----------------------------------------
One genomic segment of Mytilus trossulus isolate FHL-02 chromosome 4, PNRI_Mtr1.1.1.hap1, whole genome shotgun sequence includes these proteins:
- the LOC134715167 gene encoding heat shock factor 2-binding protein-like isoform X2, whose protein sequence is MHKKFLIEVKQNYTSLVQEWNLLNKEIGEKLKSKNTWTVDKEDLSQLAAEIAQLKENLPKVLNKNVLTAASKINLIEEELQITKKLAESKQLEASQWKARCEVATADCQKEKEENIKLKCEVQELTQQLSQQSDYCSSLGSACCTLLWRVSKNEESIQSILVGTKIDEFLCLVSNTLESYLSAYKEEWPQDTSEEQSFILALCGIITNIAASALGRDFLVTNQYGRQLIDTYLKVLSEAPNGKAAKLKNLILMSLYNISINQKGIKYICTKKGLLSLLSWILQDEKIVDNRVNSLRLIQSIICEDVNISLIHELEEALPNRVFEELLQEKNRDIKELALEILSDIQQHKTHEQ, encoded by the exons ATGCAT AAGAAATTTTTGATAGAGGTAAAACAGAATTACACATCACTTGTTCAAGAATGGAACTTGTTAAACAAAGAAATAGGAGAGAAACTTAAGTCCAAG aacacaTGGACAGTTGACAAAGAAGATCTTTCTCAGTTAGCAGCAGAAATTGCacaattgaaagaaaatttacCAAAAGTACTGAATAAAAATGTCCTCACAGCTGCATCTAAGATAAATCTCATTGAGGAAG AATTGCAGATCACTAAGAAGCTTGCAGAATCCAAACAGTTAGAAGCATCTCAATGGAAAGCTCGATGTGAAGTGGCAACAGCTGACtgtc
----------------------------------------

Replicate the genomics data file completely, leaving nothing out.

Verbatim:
One genomic segment of Mytilus trossulus isolate FHL-02 chromosome 4, PNRI_Mtr1.1.1.hap1, whole genome shotgun sequence includes these proteins:
- the LOC134715167 gene encoding heat shock factor 2-binding protein-like isoform X2, whose protein sequence is MHKKFLIEVKQNYTSLVQEWNLLNKEIGEKLKSKNTWTVDKEDLSQLAAEIAQLKENLPKVLNKNVLTAASKINLIEEELQITKKLAESKQLEASQWKARCEVATADCQKEKEENIKLKCEVQELTQQLSQQSDYCSSLGSACCTLLWRVSKNEESIQSILVGTKIDEFLCLVSNTLESYLSAYKEEWPQDTSEEQSFILALCGIITNIAASALGRDFLVTNQYGRQLIDTYLKVLSEAPNGKAAKLKNLILMSLYNISINQKGIKYICTKKGLLSLLSWILQDEKIVDNRVNSLRLIQSIICEDVNISLIHELEEALPNRVFEELLQEKNRDIKELALEILSDIQQHKTHEQ, encoded by the exons ATGCAT AAGAAATTTTTGATAGAGGTAAAACAGAATTACACATCACTTGTTCAAGAATGGAACTTGTTAAACAAAGAAATAGGAGAGAAACTTAAGTCCAAG aacacaTGGACAGTTGACAAAGAAGATCTTTCTCAGTTAGCAGCAGAAATTGCacaattgaaagaaaatttacCAAAAGTACTGAATAAAAATGTCCTCACAGCTGCATCTAAGATAAATCTCATTGAGGAAG AATTGCAGATCACTAAGAAGCTTGCAGAATCCAAACAGTTAGAAGCATCTCAATGGAAAGCTCGATGTGAAGTGGCAACAGCTGACtgtc